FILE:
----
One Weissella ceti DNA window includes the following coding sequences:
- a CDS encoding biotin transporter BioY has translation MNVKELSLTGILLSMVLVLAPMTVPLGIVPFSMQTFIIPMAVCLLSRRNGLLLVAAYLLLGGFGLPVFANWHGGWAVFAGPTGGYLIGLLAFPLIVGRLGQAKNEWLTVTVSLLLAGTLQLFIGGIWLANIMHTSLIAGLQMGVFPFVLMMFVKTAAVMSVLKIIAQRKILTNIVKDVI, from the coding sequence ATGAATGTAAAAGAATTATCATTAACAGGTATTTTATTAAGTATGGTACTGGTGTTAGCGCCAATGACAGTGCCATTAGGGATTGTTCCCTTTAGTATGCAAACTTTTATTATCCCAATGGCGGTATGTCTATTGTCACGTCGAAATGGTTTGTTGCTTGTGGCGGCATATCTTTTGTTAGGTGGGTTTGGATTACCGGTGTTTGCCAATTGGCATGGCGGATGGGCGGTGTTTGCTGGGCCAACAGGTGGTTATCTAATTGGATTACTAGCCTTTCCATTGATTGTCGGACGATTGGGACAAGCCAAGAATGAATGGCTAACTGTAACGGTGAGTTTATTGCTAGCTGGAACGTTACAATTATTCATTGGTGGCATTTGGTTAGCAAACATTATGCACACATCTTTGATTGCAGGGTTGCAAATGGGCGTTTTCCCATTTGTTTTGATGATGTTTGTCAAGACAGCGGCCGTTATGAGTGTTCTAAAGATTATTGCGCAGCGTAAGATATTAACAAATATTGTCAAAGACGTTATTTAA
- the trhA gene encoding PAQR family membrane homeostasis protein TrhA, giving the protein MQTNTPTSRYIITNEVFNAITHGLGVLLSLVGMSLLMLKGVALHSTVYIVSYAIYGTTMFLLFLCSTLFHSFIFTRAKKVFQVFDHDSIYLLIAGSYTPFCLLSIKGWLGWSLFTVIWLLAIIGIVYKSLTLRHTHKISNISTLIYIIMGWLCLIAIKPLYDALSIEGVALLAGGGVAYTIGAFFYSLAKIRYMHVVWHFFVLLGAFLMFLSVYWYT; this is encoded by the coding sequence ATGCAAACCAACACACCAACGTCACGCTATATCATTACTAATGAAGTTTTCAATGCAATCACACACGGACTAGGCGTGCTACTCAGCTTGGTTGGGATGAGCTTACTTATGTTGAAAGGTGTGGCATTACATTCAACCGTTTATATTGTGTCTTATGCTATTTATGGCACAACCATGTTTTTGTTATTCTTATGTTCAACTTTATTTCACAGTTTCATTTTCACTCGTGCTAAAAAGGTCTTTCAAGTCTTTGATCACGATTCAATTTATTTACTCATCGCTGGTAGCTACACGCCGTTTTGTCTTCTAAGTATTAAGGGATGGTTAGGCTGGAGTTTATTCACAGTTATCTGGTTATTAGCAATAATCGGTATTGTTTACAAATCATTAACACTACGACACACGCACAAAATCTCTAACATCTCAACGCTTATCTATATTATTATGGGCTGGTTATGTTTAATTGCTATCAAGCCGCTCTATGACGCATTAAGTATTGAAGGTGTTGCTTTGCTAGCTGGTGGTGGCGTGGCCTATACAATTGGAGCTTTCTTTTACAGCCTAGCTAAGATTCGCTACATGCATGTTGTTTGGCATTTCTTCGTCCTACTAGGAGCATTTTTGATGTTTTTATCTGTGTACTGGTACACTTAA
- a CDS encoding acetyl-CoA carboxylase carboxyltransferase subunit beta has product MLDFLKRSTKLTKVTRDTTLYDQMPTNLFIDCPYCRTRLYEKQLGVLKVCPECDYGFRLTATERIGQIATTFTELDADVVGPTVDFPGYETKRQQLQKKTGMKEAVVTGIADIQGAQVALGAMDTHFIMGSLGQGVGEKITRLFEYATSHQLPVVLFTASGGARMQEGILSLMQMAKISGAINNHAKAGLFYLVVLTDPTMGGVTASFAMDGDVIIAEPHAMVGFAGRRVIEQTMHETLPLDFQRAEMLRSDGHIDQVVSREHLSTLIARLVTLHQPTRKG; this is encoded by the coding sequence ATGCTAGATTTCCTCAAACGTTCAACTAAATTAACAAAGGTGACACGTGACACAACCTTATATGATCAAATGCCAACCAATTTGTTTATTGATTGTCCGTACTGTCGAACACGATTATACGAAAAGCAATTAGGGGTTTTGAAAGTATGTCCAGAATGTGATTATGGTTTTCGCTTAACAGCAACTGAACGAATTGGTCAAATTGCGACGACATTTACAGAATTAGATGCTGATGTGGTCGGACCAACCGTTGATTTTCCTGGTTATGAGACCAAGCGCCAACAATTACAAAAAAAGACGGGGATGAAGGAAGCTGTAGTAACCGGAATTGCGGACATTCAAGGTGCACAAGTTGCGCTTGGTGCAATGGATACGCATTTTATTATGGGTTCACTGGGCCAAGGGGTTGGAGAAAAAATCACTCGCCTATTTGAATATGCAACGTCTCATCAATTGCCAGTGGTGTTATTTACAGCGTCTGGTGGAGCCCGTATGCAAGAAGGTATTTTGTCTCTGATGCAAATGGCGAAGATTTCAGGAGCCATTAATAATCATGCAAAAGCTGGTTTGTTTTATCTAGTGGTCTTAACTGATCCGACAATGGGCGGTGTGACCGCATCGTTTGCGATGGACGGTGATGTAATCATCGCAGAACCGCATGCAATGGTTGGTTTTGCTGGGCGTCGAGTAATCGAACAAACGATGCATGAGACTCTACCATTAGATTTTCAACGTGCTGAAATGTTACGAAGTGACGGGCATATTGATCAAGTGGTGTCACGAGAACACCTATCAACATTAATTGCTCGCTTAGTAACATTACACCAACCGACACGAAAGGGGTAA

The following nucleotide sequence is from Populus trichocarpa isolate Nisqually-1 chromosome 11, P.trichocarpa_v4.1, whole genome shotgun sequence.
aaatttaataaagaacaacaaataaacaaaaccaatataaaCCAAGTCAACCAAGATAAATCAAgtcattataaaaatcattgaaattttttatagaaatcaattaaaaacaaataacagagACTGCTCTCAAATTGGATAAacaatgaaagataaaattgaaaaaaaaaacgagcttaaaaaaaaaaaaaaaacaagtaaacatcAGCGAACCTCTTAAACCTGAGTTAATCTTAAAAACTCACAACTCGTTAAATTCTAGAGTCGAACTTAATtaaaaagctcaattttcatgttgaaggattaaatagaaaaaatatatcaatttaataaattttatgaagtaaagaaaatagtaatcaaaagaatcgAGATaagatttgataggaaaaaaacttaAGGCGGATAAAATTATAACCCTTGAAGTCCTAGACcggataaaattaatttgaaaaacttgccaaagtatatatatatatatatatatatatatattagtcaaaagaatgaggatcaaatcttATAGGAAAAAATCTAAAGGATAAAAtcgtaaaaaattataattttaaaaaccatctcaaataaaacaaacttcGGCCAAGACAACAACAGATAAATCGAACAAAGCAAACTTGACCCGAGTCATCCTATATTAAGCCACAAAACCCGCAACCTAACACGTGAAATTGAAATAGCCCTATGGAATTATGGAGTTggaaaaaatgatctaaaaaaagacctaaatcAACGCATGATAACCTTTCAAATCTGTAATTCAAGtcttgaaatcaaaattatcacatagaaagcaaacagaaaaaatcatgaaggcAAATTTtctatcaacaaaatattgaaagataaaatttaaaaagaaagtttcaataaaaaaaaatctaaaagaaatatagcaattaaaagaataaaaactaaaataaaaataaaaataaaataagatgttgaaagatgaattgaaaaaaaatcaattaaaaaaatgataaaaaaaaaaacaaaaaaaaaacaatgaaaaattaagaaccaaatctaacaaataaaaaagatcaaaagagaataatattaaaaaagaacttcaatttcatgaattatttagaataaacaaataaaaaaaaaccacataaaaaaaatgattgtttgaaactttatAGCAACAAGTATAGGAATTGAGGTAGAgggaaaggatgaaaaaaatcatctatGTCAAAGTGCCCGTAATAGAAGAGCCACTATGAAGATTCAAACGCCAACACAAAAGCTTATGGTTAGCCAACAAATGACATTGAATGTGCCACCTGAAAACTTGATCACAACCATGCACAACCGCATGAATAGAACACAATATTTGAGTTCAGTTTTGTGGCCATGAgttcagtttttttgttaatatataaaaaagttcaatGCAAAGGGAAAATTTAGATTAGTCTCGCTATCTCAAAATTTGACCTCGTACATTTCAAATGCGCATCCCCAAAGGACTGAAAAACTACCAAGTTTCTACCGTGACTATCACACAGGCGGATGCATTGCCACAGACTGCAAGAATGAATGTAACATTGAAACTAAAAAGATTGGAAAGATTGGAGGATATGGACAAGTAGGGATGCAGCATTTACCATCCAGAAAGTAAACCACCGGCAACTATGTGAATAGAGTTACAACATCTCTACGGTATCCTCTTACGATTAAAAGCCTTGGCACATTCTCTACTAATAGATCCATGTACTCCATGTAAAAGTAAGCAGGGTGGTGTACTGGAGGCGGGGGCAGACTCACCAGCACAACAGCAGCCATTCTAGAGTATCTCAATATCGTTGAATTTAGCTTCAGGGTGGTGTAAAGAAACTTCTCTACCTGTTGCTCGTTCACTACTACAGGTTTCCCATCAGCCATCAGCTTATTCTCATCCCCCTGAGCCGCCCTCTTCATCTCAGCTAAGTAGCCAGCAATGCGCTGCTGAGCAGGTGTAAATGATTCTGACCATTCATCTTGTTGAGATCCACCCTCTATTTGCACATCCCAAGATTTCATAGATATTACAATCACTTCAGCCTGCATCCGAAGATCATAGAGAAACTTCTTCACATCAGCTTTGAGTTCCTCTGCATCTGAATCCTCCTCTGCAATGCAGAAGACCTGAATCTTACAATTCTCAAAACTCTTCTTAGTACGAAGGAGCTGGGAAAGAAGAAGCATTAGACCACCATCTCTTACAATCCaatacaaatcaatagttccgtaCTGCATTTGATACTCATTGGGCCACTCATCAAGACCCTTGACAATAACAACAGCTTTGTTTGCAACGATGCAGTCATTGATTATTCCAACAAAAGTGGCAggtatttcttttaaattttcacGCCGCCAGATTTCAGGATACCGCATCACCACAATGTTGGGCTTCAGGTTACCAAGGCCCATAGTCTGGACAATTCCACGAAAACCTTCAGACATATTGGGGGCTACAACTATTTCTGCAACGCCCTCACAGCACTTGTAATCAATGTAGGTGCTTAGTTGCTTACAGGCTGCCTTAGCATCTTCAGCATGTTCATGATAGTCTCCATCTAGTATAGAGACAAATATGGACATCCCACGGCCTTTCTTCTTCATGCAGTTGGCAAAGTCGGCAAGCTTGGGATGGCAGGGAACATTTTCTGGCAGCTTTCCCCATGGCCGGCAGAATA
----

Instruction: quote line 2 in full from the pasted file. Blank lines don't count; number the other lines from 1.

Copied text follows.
- a CDS encoding biotin transporter BioY has translation MNVKELSLTGILLSMVLVLAPMTVPLGIVPFSMQTFIIPMAVCLLSRRNGLLLVAAYLLLGGFGLPVFANWHGGWAVFAGPTGGYLIGLLAFPLIVGRLGQAKNEWLTVTVSLLLAGTLQLFIGGIWLANIMHTSLIAGLQMGVFPFVLMMFVKTAAVMSVLKIIAQRKILTNIVKDVI, from the coding sequence ATGAATGTAAAAGAATTATCATTAACAGGTATTTTATTAAGTATGGTACTGGTGTTAGCGCCAATGACAGTGCCATTAGGGATTGTTCCCTTTAGTATGCAAACTTTTATTATCCCAATGGCGGTATGTCTATTGTCACGTCGAAATGGTTTGTTGCTTGTGGCGGCATATCTTTTGTTAGGTGGGTTTGGATTACCGGTGTTTGCCAATTGGCATGGCGGATGGGCGGTGTTTGCTGGGCCAACAGGTGGTTATCTAATTGGATTACTAGCCTTTCCATTGATTGTCGGACGATTGGGACAAGCCAAGAATGAATGGCTAACTGTAACGGTGAGTTTATTGCTAGCTGGAACGTTACAATTATTCATTGGTGGCATTTGGTTAGCAAACATTATGCACACATCTTTGATTGCAGGGTTGCAAATGGGCGTTTTCCCATTTGTTTTGATGATGTTTGTCAAGACAGCGGCCGTTATGAGTGTTCTAAAGATTATTGCGCAGCGTAAGATATTAACAAATATTGTCAAAGACGTTATTTAA